Grub/Spirits Restaurant Reviews — 10 July 2014
Sparks Steak House, Keeping it Real in Changing Times

Sparks Steak House
A Restaurant Review
210 East 46th Street near Third Avenue, Midtown East
Getting There: 4,5,6,7,S to Grand Central – 42nd Street

The 1985 murder of Paul Castellano outside of Sparks Steak House has been both a blessing and a curse for the restaurant in the ensuing years. On on hand, there’s the folklore that is associated with the tragically ordered hit which brings out touristy folks solely looking to relive a piece of a real life New York City murder. On the other hand, the back story often overshadows the experience of dining at one of Manhattan’s last remaining real steakhouses- a macho, throwback style relic where men can be men- ordering massive hunks of meat, drinking expensive wines and living out their interpretation of the American dream.

The New York City steakhouse is an experience like none other. It’s an eating exercise in opulence and gluttony in decorated fashion. But as many of the old world steakhouses continue to shutter, it’s places like Sparks which are to be celebrated for its sheer authenticity. Inside, everything seems grandiose. The spacious bar area is divided from the restaurant and plush dining room, where old wooden chairs surround big circular tables, tall pieces of mahogany furniture act as partitions between tables, and old-fashioned paintings sit all around the massive room on the if-they-could-only-talk walls. Once seated, the exquisite and pricey wine list (you won’t find a bottle under $50) is immediately attention grabbing, despite a cavalcade of older servers dishing out trays of charred fare around the dining area.

Ask any New Yorker about the City’s finest steakhouse and you’re likely to hear different answers each time but the most fundamental difference about the menu at Sparks is that you won’t find the traditional porterhouse or ribeye offered anywhere. In lieu of these more widely found cuts, Sparks serves up dishes like “Steak Fromage” ($44.95, topped with roquefort cheese) and a “Sliced Steak” ($41.95, served with bordelaise sauce and mushrooms), at which steak-purists might initially scoff. But despite a menu rife with dishes for non-carnivores which ranges from “Large Live Lobsters” (a whopping 5.5 lbs!) to a cavalcade of fish prepared to order, it’s perhaps the more classic fare that Sparks actually prepares best, with little decor and a tremendous amount of flavor.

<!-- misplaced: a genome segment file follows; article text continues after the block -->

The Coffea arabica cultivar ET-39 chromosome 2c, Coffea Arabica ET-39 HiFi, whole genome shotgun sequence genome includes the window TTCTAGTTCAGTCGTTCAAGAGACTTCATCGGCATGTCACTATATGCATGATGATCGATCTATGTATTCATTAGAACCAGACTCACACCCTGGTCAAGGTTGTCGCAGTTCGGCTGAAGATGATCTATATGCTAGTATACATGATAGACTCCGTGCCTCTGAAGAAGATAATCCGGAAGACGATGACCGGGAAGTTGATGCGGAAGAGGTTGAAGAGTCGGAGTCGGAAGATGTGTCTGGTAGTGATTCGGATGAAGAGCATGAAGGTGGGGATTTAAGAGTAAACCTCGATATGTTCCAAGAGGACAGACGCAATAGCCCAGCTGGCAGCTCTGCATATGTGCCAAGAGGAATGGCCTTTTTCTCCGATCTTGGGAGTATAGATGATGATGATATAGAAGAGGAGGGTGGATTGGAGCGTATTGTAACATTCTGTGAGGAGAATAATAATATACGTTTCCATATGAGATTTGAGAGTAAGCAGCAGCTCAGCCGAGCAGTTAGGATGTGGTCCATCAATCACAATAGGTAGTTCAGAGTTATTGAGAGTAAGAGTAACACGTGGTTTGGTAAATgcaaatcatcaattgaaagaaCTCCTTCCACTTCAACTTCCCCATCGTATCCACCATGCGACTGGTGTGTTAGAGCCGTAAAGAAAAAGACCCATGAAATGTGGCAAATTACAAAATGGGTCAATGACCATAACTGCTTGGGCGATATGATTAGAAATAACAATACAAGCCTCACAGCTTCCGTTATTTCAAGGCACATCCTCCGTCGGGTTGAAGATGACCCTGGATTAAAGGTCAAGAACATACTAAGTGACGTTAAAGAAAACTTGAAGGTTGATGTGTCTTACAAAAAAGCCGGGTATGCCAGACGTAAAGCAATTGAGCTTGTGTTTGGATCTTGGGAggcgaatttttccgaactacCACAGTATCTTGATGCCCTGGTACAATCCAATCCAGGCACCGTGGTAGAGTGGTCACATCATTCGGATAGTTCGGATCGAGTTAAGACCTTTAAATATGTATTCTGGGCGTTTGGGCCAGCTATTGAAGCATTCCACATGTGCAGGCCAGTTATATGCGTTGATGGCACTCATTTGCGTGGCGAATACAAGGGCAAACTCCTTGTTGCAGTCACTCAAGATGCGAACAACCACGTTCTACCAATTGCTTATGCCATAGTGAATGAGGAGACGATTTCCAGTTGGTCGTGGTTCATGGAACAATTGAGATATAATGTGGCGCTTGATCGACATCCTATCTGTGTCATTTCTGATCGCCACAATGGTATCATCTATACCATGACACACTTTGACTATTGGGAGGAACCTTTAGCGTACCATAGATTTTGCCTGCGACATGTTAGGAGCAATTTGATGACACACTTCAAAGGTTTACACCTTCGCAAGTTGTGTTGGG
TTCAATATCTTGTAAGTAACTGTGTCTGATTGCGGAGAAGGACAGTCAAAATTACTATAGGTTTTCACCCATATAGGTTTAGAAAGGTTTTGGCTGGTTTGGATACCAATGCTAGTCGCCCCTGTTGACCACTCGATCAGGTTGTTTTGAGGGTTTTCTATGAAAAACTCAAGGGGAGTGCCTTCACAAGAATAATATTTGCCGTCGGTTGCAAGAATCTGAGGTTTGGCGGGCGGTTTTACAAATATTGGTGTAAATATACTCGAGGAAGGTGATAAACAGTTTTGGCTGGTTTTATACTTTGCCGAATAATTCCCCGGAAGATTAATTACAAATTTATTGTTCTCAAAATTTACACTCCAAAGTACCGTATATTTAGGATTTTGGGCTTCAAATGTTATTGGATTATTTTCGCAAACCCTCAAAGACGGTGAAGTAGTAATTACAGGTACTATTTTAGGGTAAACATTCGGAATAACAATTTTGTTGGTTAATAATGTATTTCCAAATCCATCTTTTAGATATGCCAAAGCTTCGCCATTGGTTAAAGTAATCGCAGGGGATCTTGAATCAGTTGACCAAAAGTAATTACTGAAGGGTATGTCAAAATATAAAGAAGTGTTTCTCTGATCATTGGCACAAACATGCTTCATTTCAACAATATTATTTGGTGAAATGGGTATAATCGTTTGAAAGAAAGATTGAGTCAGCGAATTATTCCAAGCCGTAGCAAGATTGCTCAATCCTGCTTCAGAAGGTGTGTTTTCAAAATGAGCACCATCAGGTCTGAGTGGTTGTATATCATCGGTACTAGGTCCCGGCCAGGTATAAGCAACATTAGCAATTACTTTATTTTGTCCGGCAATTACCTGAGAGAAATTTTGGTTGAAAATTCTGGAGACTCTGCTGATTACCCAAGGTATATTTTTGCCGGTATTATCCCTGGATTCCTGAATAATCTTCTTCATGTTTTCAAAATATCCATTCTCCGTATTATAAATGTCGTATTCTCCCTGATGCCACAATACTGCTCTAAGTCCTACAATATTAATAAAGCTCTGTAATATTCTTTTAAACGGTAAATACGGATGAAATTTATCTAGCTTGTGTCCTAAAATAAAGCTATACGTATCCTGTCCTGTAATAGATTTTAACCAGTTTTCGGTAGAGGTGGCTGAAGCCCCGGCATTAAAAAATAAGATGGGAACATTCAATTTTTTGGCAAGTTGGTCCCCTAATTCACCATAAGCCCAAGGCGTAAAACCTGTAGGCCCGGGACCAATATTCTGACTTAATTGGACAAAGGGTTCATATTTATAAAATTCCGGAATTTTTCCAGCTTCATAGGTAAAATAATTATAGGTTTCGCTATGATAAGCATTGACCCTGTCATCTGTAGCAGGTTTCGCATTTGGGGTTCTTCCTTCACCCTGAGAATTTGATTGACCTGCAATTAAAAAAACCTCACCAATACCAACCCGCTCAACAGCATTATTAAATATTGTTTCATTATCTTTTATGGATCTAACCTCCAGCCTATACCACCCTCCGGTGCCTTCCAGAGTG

Eschewing some of the traditional starters like “Fresh Bufala Mozzarella with Sliced Tomato” ($16.95) or the “Shrimp Cocktail” ($20.95), we instead opt for some warmed up fare and the serving dish of “Lump Crab Meat & Bay Scallops” ($26.95) perfectly hits the spot. The small serving was sufficiently sized for our party, divided up and served to each of us by our overly attentive waiter. The barely seasoned deliciously buttery seafood combination was plated with a fresh lemon wedge but each warm succulent piece of freshly pulled crab meat surrounding soft bite sized scallops didn’t need any additional flavor; the dish was scrumptious on its own.

Before going in, we’d heard the gripes of steaks being overcooked and while our “Prime Sirloin Steak” ($49.95) may have been just ‘a touch’ too dark for medium-rare, it was just about perfect in both taste and texture. The long, thick hunk of meat is the restaurant’s signature steak and was exceptionally charred and seasoned in textbook fashion. There was minimal fat on the otherwise tender cut which in taste alone was barely superior to the rare, thick serving of “Filet Mignon” ($49.95) served to the rest of our party. The cool red center was prepared in ideal fashion, melting with each savory chew and bursting with that delicious juice that is often associated with premium meats.  Candidly put, these steaks undoubtedly belong in the same conversation with any of the City’s finest.  The cuts were generously portioned and were quite filling despite being complemented by the servings of “Creamed Spinach” ($10.95), “Hash Brown Potatoes” (9.95) and “Sauteed Mushrooms” ($11.95)- fairly requisite side vegetables of which the crunchy, starchy potatoes were the standouts.

New Yorkers can often be critical (shocker!) of steakhouse fare, particularly because most of us aren’t financially equipped for routine or repeat visits. When you expect to revel in a special experience and are somehow underwhelmed, critiquing is often exacerbated based upon the excessive dough you’ve just shelled out to be disappointed. Pleasantly, Sparks Steak House managed to deliver a fantastic dining experience from the moment we found our table. The outstanding level of attentive service was only outshined by the surprisingly delicious cuts of steak that we polished off in record time. During our outing, Sparks managed to avoid the many pitfalls that others have critiqued, ones which have unfortunately besmirched an otherwise good-standing reputation. From the folklore to the service, the steaks to the ambiance, we’re happy to report that Sparks continues to be a strong performing steakhouse that transports its high end, meat loving clientele back to an old New York City that no longer exists on the outside.

Rundown of the Meal

Special Hot Appetizers
Lump Crab Meat & Bay Scallops ($26.95)*

Prime Sirloin Steak ($49.95)*
Filet Mignon ($49.95)*

Hash Brown Potatoes ($9.95)*
Sauteed Mushrooms ($11.95)
Creamed Spinach ($10.95)

*Meal Highlight

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